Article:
VICTORY! On December 3, Rosemount-Apple Valley-Eagan Public School's reconsideration review committee voted 7-4 to keep the book in middle school and high school libraries.
The parents of a sixth-grader in Minnesota were so upset by the contents of one young adult novel that they're seeking to have it removed from four libraries in the Rosemount-Apple Valley-Eagan Public School district. But a December 1 letter from a coalition of free speech and freedom to read advocates urges the district to retain the book, citing constitutional principles and the district's own policies.
The book in question is Just One Day by Gayle Forman, which tells the story of a teenage protagonist who spends one romantic day in Paris with a mysterious actor. The complaint is that the book “covers adult themes" that "should not be provided by the school.” The district formed a review committee, and it will discuss its findings and vote on the matter on December 3.
As the letter from the National Coalition Against Censorship's Kids' Right to Read Project—signed by the American Booksellers for Free Expression, Comic Book Legal Defense Fund, Association of American Publishers, Society of Children’s Book Writers and Illustrators, National Council of Teachers of English and the Children’s and Young Adult Book Committee of PEN American Center— points out: "Removing the book from the library in spite of its clearly recognized value, and in response to subjective complaints about its content, would raise serious First Amendment concerns."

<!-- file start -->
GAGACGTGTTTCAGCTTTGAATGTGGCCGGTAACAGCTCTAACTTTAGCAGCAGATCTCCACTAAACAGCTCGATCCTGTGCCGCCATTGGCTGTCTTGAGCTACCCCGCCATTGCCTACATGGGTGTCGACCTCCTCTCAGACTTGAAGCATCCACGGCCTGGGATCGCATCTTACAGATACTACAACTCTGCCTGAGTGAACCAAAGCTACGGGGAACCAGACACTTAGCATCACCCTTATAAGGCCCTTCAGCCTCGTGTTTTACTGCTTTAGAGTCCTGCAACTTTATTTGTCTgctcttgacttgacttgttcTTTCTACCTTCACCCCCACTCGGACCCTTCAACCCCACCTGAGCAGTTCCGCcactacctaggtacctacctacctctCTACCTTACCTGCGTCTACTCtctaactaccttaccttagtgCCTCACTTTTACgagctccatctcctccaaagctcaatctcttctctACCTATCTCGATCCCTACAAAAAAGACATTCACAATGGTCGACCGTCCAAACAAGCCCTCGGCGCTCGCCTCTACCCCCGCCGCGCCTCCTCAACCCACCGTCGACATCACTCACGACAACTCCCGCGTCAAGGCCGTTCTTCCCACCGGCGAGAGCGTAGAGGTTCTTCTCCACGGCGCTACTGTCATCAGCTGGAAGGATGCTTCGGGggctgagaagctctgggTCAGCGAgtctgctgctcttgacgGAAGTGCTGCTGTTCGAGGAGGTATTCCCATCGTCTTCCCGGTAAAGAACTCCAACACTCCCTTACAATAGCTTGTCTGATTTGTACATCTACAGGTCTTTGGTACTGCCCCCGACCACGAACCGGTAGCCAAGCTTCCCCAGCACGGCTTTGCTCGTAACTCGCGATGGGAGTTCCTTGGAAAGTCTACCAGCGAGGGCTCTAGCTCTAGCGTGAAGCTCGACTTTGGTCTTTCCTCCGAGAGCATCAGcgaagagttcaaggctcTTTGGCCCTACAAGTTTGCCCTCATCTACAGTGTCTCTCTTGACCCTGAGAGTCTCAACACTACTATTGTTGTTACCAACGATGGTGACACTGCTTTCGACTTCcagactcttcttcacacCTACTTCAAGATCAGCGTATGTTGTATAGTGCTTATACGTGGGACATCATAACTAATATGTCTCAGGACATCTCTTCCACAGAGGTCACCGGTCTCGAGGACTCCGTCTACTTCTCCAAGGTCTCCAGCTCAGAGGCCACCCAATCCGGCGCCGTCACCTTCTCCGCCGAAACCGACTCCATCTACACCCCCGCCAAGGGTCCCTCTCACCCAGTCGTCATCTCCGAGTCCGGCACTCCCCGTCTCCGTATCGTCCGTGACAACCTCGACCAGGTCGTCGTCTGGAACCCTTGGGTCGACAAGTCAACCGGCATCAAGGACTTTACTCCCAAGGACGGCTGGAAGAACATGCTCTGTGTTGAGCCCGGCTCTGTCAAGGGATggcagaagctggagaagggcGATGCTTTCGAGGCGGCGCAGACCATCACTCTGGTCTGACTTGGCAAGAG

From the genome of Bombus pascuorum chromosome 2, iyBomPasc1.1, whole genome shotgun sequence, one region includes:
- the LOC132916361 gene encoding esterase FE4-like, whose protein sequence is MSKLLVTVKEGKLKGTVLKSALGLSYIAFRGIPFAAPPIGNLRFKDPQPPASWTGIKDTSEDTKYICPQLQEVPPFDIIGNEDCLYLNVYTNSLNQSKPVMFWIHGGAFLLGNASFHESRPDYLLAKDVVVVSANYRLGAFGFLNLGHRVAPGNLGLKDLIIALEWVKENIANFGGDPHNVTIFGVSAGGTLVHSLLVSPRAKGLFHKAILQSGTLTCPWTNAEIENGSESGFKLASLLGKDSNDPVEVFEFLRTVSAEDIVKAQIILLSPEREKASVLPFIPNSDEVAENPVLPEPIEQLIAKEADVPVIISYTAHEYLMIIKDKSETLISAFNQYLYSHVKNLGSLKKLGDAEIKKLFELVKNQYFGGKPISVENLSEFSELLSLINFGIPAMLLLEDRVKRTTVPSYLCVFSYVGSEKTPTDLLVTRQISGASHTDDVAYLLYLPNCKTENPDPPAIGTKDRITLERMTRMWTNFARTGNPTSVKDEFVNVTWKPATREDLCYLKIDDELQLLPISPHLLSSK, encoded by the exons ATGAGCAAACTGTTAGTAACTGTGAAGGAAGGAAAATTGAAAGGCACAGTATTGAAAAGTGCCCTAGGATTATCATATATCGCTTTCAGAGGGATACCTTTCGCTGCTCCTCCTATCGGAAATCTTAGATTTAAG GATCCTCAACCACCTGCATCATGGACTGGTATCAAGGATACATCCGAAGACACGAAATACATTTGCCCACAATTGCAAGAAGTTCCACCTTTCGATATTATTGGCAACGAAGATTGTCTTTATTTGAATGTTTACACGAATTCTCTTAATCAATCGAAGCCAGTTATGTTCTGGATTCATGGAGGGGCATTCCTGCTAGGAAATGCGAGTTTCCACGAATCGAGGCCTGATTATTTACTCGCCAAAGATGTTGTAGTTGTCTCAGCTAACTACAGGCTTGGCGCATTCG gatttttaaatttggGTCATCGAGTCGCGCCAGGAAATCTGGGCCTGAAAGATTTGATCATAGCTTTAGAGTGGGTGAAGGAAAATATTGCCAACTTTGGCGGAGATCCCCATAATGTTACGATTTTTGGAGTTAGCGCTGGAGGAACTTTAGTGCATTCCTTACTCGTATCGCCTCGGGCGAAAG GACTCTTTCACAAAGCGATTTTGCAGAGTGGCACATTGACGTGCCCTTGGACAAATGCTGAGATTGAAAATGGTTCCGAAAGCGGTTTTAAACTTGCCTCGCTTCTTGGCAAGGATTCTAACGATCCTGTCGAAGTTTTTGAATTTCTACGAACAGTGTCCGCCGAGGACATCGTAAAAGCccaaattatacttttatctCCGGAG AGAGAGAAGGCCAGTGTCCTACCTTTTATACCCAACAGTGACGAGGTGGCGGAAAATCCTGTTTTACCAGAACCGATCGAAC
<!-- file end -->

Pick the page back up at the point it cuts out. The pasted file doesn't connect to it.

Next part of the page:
It goes on:
Some parents may prefer to keep their children from reading about the topics that Just One Day tackles. Others may appreciate a book like Just One Day because it can create avenues for adults and children to talk about specific topics.
In addition to fundamental First Amendment concerns, removing Just One Day would violate the district's own policies:
District Policy 603.2.2.3P, “The Freedom to Read,” states that “It is the responsibility of publishers and librarians, as guardians of the people’s freedom to read, to contest encroachments upon that freedom by individuals or groups seeking to impose their own standards or tastes upon the community at large.”
The coalition letter urges the district to stand up for the freedom to read by keeping this book on the library shelves.
Read the full letter below, or click here for a full-screen view.
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